ards of colorful linens, silks and cottons are stacked precariously on the floor, tower on shelves, and spill from the cutting table, itself awash in buttons, thread spools and the occasional crumpled sewing pattern. The tiny shop looks like it’s about to burst open with colors and garments, all of them packed tightly and hanging on mismatched clothes racks in various stages of completion, or, if finished, placed by the store window or even hung from the ceiling. A wooden mannequin has been shoved to the back of the shop and out of sight — it would take up too much space up front.
Kika the owner of this sewing lab, queen of her realm, hasn’t had time to finish the sleeveless garment hanging on the mannequin. Instead, she’s moved on to another idea, which she needs to finish by day’s end since she’s promised it to a client.
I find her hunched and busily knitting in her chair by the store entrance. Hand knitting. It’s a rare sight in this day and age but a familiar one to the residents of the central Milan neighborhood of Porta Venezia.
On and off, Kika, born Enrica Pavesi, has owned a store in the neighborhood for nearly half-a-century (Kika, Laboratorio di Maglieria e Sartoria, Via Panfilo Castaldi, 32; tel. +39.338.381.5945). She’s as much a local landmark as nearby Corso Buenos Aires, with its chain stores, ice cream parlors, and tourist traps.
Kika has two helpers but only one is human. The other is Milo, a tiny mixed-breed lap dog camped out at her feet that yaps ferociously at all interlopers. “Che carino,” quips Kika, “he needs attention.” Cute might not be the word.
But a moment later, oblivious to Milo’s growling, grey-haired Kika returns to knitting, focusing on the progress of the woolen maxi dress, her walking cane by her side.
“It’s the first job I found out of the orphanage,” she says of working as a seamstress. “I was 16. I needed to support my mum, who was a widow and had to give me up to the orphanage because she couldn’t support me. So when I got out I went to work for a knitwear factory close to Piazza San Babila.”
Mostly self-taught, Kika opened a store in the late 1960s. A single mother, she’d already lived for a year in Saint Tropez. On vacation, a wealthy storeowner spotted her while she was crocheting a bikini for her infant daughter. The job she got changed her life. “I realized that that was what I wanted to do: sewing and knitting. Dressing women was like playing with dolls for me.”
Back in Milan, Kika went into business. Though her life story is rife with poverty and hardship there’s no self-pity. She focuses instead on the fairy godmother-like appearances of women who helped her out or pushed her the right direction.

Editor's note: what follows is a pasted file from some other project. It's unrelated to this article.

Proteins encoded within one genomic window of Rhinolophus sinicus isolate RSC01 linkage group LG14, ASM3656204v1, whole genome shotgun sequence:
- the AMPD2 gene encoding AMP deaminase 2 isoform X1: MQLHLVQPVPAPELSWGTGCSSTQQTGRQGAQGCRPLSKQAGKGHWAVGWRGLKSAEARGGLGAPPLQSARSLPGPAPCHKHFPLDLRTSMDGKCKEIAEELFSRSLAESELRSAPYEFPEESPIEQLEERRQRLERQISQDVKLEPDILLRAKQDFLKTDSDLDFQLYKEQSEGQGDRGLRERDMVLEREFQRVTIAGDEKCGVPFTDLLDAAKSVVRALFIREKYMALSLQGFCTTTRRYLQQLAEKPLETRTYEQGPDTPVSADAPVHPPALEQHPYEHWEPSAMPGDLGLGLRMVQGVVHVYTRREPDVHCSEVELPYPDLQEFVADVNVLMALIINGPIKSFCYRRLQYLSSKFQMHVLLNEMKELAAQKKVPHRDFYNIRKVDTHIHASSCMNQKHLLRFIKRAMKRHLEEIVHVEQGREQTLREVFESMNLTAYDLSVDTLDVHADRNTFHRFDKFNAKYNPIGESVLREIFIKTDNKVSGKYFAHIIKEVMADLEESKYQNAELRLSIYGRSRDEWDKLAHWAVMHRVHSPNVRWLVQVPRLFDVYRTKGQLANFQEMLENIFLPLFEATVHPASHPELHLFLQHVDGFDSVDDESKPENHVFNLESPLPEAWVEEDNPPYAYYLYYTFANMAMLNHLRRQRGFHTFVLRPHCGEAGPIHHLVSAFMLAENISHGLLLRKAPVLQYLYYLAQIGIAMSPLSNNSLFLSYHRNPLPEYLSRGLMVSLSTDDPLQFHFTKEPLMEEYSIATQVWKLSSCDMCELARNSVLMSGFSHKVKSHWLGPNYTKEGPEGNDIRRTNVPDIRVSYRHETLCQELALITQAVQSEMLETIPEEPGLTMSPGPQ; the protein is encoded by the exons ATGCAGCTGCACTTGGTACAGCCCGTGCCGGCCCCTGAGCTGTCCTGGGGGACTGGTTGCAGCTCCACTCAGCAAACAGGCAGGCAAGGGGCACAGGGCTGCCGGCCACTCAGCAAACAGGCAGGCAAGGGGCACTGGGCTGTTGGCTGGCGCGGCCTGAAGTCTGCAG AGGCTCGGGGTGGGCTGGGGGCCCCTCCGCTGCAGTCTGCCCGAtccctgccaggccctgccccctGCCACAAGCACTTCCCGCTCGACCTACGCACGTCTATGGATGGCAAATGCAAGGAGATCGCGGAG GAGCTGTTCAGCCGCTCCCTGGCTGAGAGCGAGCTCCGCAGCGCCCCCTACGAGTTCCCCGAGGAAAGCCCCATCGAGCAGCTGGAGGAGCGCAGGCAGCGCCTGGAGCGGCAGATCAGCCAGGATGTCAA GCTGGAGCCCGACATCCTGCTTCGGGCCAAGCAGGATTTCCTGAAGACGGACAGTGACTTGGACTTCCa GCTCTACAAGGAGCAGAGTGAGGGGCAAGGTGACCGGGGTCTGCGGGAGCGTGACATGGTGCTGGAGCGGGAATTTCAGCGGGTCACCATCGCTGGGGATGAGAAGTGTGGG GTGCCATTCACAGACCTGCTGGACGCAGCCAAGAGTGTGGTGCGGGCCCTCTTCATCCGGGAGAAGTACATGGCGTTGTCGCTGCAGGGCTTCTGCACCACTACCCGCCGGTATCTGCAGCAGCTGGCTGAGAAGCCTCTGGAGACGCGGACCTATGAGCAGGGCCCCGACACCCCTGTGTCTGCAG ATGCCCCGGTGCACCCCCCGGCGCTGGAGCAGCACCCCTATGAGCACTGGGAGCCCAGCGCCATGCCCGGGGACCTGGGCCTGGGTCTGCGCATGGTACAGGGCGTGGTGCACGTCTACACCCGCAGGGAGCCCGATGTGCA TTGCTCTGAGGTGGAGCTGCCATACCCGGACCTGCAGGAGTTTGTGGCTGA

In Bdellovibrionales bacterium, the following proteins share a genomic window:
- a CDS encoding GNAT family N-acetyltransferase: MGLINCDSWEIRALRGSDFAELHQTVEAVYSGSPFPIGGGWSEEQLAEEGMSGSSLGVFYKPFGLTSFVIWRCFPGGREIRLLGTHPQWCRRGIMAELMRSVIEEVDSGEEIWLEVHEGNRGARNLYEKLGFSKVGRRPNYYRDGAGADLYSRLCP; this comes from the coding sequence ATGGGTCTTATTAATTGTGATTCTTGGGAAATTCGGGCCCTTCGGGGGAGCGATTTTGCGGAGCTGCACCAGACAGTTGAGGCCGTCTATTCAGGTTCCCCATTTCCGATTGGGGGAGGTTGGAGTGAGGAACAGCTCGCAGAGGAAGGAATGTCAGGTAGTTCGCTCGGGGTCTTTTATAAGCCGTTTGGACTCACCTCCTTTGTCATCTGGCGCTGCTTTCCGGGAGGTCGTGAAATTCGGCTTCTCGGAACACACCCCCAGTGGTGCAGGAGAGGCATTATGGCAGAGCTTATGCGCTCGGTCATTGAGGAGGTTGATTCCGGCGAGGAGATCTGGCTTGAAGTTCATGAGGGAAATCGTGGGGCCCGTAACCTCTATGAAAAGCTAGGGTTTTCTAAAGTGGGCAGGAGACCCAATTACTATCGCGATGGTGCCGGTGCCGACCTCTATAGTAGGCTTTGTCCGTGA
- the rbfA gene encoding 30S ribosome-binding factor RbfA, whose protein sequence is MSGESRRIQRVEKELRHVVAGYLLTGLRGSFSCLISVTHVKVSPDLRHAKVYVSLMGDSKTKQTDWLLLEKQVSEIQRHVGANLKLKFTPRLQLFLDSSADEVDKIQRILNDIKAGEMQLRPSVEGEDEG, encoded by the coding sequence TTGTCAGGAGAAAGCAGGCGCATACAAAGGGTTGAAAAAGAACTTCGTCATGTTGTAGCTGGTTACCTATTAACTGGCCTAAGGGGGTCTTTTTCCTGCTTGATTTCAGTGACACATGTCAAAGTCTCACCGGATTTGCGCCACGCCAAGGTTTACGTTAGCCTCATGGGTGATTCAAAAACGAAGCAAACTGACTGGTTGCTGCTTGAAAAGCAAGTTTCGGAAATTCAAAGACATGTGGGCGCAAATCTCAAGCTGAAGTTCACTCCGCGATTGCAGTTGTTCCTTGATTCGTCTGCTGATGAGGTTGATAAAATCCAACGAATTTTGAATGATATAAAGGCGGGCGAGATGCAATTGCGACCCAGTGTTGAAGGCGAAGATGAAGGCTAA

One bittersweet recollection involves an extremely wealthy American woman who bought a large quantity of hand-knitted sweaters. Kika says the woman pleaded with her to relocate to the United States where she promised to put her into business. Kika says she resolutely rejected the offer. Only later did she realize that the woman’s unmistakable blonde bob belonged to Anna Wintour.
Kika comforts herself with her local clientele. Singer-songwriter Enzo Jannacci and actor Giorgio Gaber were both lifetime customers and friends — both died in recent years. Jannacci, she says, loved her work but was also impressed by the fact she knew all of his lyrics. Gaber appreciated her childlike honesty. “When I met him for the first time I told him I thought he looked like Giorgio Gaber, but that it couldn’t be him since the real Gaber was much taller!”
As we chat, people walk in. The soon-to-be daughter-in-law of a famous Italian designer stops in to have her vintage miniskirt altered. Milan socialite Pinina Garavaglia also makes an appearance, along with a local African street vendor who just wants to say hello.
Kika can’t do without these visits. Chatting is second only to playing matchmaker. Her business cards, printed at home, show Cupid beside her name. “Many neighborhood kids wouldn’t be here if it weren’t for me!” True to her reputation, she introduces two completely embarrassed and apparently single customers, immediately encouraging them to date.
Kika held her latest “fashion show” in the theater of a Catholic school loaned to her by the principal. TV personality Nicola Santini was the talk of the catwalk, while most of the other “models” — men, women, and kids — were residents of the building that houses Kika’s lab.
She’s also had politicians as clients, including former Prime Minister Silvio Berlusconi. (“He ordered lots of cashmere sweaters, all of them blue, course.” Blue was the color of Berlusconi’s first party, Forza Italia.) She says she’s also designed for Berlusconi’s fiancée, Francesca Pascale.
“Her blouse is a creation of mine,” she says, pointing out a magazine clipping.
“You designed it?” I ask.
“I made it,” she corrects me. “I don’t draw, I make things, with my own hands.”
And with that she gets back to knitting.